|Schools and Education|
The region's first schools were established in the early 1830s, as the tiny settlement of Chicago began to expand. Eliza Chappell is often credited with being the city's first public school teacher, but a number of private schools existed earlier. Whether public or private, however, life in these institutions was often chaotic. Early schools were makeshift and rudimentary. Funds earmarked for public education reached only a fraction of the school-age population. One teacher generally supervised classes numbering a hundred or more, with students ranging in age from 4 to 17. Schoolhouses were adapted from existing structures and often served multiple functions. Chappell's school had originally been a store. “The schoolhouse opened, “ her daughter wrote, “in a little log house outside the military reservation” (Fort Dearborn), and was “divided by calico curtains into two apartments, one for a schoolroom and the other for lodging.”
When Chicago received its charter in 1837, volunteer examiners were appointed to oversee the schools, but funding remained meager. In 1845 an inspector reported schools housed in temporary quarters, crowded, poorly equipped, and foul-smelling, “well calculated to create in the minds of children a disgust for the school room and make the acquisition of knowledge an irksome as well as a difficult task.” Even when the city built its first school building that year, it was derisively dubbed “Miltimore's Folly,” after a teacher who had suggested its necessity. By 1850 less than a fifth of eligible children were enrolled in public schools. Larger numbers attended private and parochial schools, but thousands did not enroll at all, particularly older children. Public school classes remained large, often conducted in poorly maintained rooms and with inadequate materials. Under such conditions, teachers could barely maintain order and listen to students read. One student recalled a typical lesson as consisting of reading “a chapter of the bible in mock unison,” and then shouting “at the top of our voices as rapidly as possible every word in 40 pages of coarse print in Kirkham's grammar.” Only the most gifted and persistent students could advance beyond rudimentary literacy. Families that wanted and could afford better education usually hired private tutors.
This was the situation encountered in 1854 by John Dore, Chicago's first superintendent of schools. Appointed by the city council, Dore and his better-known successor, William Wells (1856–1864), who were from Massachusetts, struggled to reform the schools. They worked diligently for better-trained teachers, a longer school year, improved facilities, and age-graded classes. Class sizes fell below 70, regular examinations were instituted, and the rudiments of age grading appeared in schools. Individual seats and desks gradually replaced benches and tables in many classes, to eliminate what Wells described as “one of the greatest of all school evils ... or whispering.” To make instruction more appealing, Wells urged less emphasis on rote memorization and the use of “a variety of intellectual and physical recreations,” particularly for younger children. Wells also reached out to the city's growing immigrant communities, particularly Roman Catholics, to expand the schools' clientele. He established the city's first public high school and later added a normal school course for training teachers.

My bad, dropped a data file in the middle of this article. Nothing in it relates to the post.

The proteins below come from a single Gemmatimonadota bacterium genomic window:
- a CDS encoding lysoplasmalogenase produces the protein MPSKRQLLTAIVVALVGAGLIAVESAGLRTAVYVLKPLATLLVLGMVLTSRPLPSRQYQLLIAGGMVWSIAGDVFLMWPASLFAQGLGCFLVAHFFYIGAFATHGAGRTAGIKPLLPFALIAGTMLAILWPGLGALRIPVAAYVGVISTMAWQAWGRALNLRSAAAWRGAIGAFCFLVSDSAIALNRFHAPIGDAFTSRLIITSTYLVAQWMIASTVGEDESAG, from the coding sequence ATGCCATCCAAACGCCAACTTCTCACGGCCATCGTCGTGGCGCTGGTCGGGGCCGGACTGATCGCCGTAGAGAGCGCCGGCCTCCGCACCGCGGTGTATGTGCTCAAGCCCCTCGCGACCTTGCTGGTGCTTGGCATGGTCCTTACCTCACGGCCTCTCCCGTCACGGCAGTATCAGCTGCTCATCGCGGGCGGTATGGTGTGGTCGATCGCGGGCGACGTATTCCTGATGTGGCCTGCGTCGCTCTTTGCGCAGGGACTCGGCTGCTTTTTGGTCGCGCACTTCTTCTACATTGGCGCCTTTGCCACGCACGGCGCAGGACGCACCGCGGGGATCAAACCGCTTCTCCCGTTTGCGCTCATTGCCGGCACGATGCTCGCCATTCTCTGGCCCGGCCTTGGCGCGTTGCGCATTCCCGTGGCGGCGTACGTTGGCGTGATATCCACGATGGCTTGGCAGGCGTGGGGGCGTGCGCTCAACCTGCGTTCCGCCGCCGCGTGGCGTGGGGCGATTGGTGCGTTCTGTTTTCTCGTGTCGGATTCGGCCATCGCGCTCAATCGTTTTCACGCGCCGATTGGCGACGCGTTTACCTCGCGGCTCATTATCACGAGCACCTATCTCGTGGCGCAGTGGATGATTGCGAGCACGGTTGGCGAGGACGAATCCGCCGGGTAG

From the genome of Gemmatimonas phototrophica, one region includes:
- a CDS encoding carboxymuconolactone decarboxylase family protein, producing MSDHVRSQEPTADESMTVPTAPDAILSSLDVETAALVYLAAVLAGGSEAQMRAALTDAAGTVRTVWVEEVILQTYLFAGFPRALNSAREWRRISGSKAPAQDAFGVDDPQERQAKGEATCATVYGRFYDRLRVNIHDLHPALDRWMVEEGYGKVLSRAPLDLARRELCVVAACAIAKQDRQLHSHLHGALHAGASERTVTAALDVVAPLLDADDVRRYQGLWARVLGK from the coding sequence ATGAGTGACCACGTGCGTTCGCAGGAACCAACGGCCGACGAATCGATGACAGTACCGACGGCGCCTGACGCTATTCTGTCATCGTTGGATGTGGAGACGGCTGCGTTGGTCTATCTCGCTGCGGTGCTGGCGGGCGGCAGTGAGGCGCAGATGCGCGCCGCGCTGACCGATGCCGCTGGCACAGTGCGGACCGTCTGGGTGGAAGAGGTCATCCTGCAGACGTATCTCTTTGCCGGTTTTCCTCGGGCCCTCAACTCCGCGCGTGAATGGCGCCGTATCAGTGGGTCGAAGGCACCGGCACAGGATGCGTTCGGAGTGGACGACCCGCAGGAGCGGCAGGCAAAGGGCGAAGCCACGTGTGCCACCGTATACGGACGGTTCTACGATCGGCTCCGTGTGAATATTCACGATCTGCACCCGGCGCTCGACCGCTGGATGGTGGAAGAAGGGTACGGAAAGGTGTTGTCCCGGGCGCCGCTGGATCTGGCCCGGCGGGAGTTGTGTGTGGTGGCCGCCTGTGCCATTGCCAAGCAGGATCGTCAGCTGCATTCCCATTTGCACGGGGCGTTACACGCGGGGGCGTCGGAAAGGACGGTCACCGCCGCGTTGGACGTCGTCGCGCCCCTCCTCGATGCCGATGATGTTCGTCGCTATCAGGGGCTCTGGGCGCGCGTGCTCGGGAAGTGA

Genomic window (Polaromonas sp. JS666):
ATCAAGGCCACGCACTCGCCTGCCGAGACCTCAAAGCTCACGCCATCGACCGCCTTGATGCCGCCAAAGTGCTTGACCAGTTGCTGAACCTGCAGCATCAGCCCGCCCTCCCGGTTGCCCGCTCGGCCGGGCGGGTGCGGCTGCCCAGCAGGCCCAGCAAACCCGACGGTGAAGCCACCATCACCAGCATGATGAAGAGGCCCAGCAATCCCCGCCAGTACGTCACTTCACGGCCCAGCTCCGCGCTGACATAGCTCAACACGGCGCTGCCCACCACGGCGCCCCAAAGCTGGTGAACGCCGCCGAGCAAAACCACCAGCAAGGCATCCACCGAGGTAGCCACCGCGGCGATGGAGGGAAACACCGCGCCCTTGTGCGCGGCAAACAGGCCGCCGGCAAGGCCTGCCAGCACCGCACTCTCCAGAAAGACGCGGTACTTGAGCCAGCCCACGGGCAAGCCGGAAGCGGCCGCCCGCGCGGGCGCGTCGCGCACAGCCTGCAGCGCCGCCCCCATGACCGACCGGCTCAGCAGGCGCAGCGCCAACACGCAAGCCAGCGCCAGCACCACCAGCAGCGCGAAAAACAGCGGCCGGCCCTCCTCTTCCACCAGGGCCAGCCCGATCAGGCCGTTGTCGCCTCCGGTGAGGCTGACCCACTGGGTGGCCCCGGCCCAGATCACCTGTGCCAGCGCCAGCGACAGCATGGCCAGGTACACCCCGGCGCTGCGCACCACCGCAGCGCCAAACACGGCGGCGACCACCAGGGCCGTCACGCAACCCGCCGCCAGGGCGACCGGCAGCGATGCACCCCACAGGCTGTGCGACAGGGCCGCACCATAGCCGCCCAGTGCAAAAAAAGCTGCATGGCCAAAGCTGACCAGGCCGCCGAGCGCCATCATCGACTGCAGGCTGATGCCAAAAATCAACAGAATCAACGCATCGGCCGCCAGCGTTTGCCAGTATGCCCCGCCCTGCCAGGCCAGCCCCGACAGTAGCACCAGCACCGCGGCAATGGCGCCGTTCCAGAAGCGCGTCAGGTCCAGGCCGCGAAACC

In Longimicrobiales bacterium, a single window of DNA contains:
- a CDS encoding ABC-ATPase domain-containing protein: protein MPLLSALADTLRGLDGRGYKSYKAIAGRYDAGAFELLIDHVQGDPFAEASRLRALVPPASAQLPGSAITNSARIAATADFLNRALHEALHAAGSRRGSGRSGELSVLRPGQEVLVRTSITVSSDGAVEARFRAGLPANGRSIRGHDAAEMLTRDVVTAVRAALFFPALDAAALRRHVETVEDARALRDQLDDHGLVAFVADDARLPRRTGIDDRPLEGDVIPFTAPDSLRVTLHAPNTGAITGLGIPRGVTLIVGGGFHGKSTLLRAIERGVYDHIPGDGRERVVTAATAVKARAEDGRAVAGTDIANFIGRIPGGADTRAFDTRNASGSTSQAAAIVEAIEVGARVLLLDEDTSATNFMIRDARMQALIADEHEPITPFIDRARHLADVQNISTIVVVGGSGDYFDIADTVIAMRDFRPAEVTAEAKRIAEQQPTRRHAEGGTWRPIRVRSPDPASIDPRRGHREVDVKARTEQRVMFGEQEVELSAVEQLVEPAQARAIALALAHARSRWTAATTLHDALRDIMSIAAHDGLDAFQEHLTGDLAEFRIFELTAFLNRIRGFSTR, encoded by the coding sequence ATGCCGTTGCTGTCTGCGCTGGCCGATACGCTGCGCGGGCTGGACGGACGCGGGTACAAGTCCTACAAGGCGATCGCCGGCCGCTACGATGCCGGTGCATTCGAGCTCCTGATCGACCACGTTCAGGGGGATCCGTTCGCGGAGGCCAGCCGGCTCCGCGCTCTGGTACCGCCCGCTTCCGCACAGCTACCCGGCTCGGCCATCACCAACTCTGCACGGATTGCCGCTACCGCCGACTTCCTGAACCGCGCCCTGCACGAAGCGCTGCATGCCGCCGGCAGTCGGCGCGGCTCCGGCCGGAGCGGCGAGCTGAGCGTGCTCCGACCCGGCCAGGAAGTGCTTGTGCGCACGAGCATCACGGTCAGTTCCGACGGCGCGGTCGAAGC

Still, the public schools expanded rapidly, thanks both to the city's rapid growth and improved attendance. Between 1870 and 1900, Chicago's population expanded by a factor of six, and the public schools by a factor of eight—to about a quarter million. School leaders scrambled to find seats and teachers for these students. In the 1880s, for instance, children often shared desks because of crowding; boys and girls were paired “for the sake of discipline.” An absent child lost the seat, returning to sit on a bench until another child's absence created a vacancy. Basements often were used for classes, school supplies were limited, and many children continued to use old hard slates for writing lessons because expensive paper tablets were scarce.
The system struggled to improve instruction. Monthly records on attendance were collected, along with regular reports on topics ranging from discipline to academic performance. The Board of Education published curriculum guides and sponsored teacher institutes to improve instruction. A manual issued in 1879 urged the use of “slate work” as well as “oral work” in teaching arithmetic “to aid the teacher in securing variety” in instruction (emphasis in original). Methods were suggested for teaching mathematics and other subjects at each grade level. In 1880 corporal punishment, the foundation of the old system of harsh discipline, was finally dropped as a board-sanctioned practice in the public schools. In a growing number of schools it was possible to find classes conducted in German, in response to political pressure from the city's largest non-English-speaking ethnic group. Superintendent Albert G. Lane (1891–1898) was emblematic of leaders concerned both with improving the quality of instruction and the efficiency of district operations.